With Boston University being a private institution, many of us experienced the overwhelming feeling of not knowing anyone when we first stepped onto campus. The majority of BU students come from a different state or country, and even students from within Massachusetts are going to school with few familiar faces.
What’s even more daunting than the prospect of not knowing anyone when you arrive at college is the idea that no one knows you. To think of the cinema-esque notion that one can be a “nobody” seems harsh, but when you go to college, it’s true. You are a nobody; that is, until you make yourself somebody.
When I committed to BU, the thought that I could become “whoever I wanted to be” was a scary one. I didn’t think it was even possible. It wasn’t that I didn’t have any friends, but the way my community seemed to box me into a specific category had altered my social self-perception.
In high school, I felt that my presence in the classroom—the reserved, academically inquisitive type—was generalized into my entire identity by those around me.
It didn’t matter that I played varsity flag football and JV soccer, or that I was the editor-in-chief of the school newspaper, all while working part-time at a restaurant. Despite being a dynamic person, as we all are, my characterization seemed to remain static.
Of course, my own insecurity could have added to this as well. I struggled with social anxiety during my early high school years, and the fear of putting myself out there may have isolated me further. My lack of eye contact may have contributed to an unapproachability that I didn’t shake off until my junior and senior years.
I didn’t think that I could be viewed as anything other than some combination of Rory Gilmore from Gilmore Girls and Allison Reynolds from The Breakfast Club, an academic and, apparently, a “basket case.” At certain times, I found myself intentionally dumbing down or engaging in activities contrary to my interests in an attempt to seem more outgoing and less smart.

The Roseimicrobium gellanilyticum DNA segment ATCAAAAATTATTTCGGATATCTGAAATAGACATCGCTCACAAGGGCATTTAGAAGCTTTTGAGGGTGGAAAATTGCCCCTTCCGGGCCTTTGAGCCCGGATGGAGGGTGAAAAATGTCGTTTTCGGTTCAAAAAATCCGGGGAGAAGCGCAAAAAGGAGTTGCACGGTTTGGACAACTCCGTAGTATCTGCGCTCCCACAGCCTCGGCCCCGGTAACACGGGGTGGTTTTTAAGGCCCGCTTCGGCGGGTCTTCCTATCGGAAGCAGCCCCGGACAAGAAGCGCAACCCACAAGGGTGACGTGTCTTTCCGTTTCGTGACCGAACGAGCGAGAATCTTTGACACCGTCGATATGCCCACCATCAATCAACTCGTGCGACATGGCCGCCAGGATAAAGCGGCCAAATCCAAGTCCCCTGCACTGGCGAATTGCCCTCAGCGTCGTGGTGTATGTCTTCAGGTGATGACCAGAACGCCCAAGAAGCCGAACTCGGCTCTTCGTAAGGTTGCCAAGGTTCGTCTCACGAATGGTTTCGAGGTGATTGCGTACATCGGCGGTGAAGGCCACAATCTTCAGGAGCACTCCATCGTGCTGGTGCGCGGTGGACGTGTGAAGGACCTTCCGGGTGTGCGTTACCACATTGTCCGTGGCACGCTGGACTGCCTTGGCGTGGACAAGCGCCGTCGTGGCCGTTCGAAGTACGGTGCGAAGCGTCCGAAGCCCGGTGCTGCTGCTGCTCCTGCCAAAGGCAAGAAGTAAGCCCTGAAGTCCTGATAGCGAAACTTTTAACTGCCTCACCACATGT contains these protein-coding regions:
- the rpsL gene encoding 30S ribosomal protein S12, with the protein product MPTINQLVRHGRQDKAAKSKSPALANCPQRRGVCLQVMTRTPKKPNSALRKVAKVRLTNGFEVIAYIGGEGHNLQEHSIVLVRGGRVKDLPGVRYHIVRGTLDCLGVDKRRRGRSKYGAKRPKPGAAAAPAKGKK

When I began to work through my anxiety during the pandemic, I found myself opening up more to my friends. This developing comfort with them and with myself led me to realize that I am not defined by what other people think; I am defined by who I am.
I stopped letting boxes, imposed by those around me or by myself, limit the person I presented to the world. My circle of friends grew, I became closer with my teammates, and I worked more efficiently with others.
That being said, going to college came with the stereotype that I had the opportunity to “reinvent myself.” Doubts crept in about whether I would once again feel characterized by one aspect of my identity.
Since arriving at BU, I have learned that this is far from the case.
Here, I have found myself getting involved in a wide variety of organizations and clubs. The best part: not one of them has become the cornerstone of my identity here.
I’m inspired by the established upperclassmen around me; for example, one of the producers of the BUTV show I’m working on also models for a school magazine and performs in BU’s improv troupe, Liquid Fun.
I have opened up to the world at BU in ways I never have before. In my first-year writing class, I wrote a poem about my past struggles with anxiety. I’ve passionately ranted about niche Internet controversies at a BUTV pitch meeting. I even auditioned for some of the a cappella groups on campus. I didn’t get a callback, but I just felt like living my Pitch Perfect fantasy for a day, something I never would have dreamed of doing back home.
The idea that no one here knows me means that I can unapologetically be myself in every new room that I enter. I’m excited to be able to channel various aspects of my identity into several different communities within BU.
So when you come to college and get the idea that you’re going to “reinvent yourself,” drop it. Just be yourself. It may seem scary at first to put yourself out there, talk to new people, and join new things that spark your interest, but it will be so rewarding in the end.